Delicious Data: Bark Debuts Breed-Specific Chow

Bark knows plenty about what dog parents want for their pets and is cooking up its data into three new dog food varieties. And while the first varieties are aimed at the most common breed and breed blends -- a Labrador retriever mix, a pit bull blend and a Chihuahua -- the company says more will roll out soon as it collects feedback.

"We wanted to figure out a way that we could take all of our data and transform that into a mealtime experience," says Alexa Figueras, director of marketing at Bark, the parent company of BarkBox.

She tells D2C FYI that a decade's worth of data has yielded plenty of insights about health concerns and taste preferences and more helpful ways to cross-sell. "We could see many trends for each breed, keeping all that weird, quirky information in mind."

Bark has even gone one step further and can match its Happy Team, as it calls customer support specialists, with each breed. Got a question about what to feed your Chihuahua cross? You'll get put in touch with a team member who also owns such a pooch, and can offer firsthand advice.

Labradors, for example, tend to overeat, making weight gain a genuine concern. In addition to balancing the composition of the food, teammates who are Labrador owners might offer a slow feeder. Pit bulls are prone to skin issues, so the team can counsel owners about supplements.

"Or if a dog needs more mental stimulation, we might offer information about a puzzle feeder," adds Figueras. "And we can ask about allergies. The idea is that we let customers know that all dogs are not the same."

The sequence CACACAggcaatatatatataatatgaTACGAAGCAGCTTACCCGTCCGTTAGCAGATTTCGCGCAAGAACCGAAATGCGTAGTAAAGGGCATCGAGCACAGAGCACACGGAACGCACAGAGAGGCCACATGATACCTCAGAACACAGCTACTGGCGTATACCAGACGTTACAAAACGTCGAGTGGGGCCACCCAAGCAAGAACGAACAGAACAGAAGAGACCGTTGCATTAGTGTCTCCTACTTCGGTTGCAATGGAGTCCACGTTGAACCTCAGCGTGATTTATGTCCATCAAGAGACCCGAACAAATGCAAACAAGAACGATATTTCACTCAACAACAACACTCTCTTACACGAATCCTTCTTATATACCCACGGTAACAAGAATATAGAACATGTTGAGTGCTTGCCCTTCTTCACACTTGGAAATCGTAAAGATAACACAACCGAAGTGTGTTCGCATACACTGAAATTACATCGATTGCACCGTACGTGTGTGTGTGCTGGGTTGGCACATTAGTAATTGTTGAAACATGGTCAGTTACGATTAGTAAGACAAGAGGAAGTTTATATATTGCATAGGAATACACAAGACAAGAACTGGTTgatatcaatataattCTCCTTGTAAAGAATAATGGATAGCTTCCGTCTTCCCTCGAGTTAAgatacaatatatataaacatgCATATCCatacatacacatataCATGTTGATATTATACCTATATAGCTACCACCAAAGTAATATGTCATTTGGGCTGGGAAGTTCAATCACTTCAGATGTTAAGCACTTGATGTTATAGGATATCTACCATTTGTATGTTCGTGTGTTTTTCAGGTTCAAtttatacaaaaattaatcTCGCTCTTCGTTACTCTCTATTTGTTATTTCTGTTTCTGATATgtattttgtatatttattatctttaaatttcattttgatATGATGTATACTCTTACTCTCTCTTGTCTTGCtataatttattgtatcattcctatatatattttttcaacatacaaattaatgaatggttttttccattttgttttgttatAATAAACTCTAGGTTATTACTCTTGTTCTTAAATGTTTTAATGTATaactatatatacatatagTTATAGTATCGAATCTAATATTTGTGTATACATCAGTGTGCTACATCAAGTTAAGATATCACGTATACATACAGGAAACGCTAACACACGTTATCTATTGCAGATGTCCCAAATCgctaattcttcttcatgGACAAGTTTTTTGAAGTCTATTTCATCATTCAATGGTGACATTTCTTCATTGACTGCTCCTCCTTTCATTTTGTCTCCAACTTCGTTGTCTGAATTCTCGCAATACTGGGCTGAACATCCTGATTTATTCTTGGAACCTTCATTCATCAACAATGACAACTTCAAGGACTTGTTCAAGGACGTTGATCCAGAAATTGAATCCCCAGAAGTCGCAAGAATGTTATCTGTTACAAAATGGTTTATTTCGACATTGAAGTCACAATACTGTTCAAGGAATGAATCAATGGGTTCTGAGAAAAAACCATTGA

The company started with these three breeds because they comprise about 15% of the customer base. "We want to start here and make sure we're keeping these dogs happy and their humans happy," says Figueras.

In the months ahead, Bark will introduce more varieties, she says.

But for now, it's focusing on what it can learn about marketing the new products to its current fans. "We'll be able to target existing customers with specific messaging -- they already know and trust us as a brand. And we already know everything about that dog -- its name, breed, what kind of food it currently eats and its favorite toys. We know if it's high energy or needs more durable toys."

Bark's also got data that will intrigue dog-lovers. For instance, Luna, Bella and Charlie are the most popular dog names, but there are plenty of boxers out there named Tyson. In Alaska, the most popular breed is not a Siberian husky, but a Lab. And Utah is the only state in which doodles rule.

Figueras says all this goes to the heart of the brand's mission. "It's helping us build deeper trust, and we understand that for our audience, dogs are not just dogs. They're not just pets. They're our children."'

For that reason, Bark isn't particularly concerned that inflationary pressures will lead its audience, primarily millennials, to scale back spending on pets. "We're not a fancy brand, and plenty are more expensive. And our customers will continue to spend to keep their dogs happy and healthy, no matter what."


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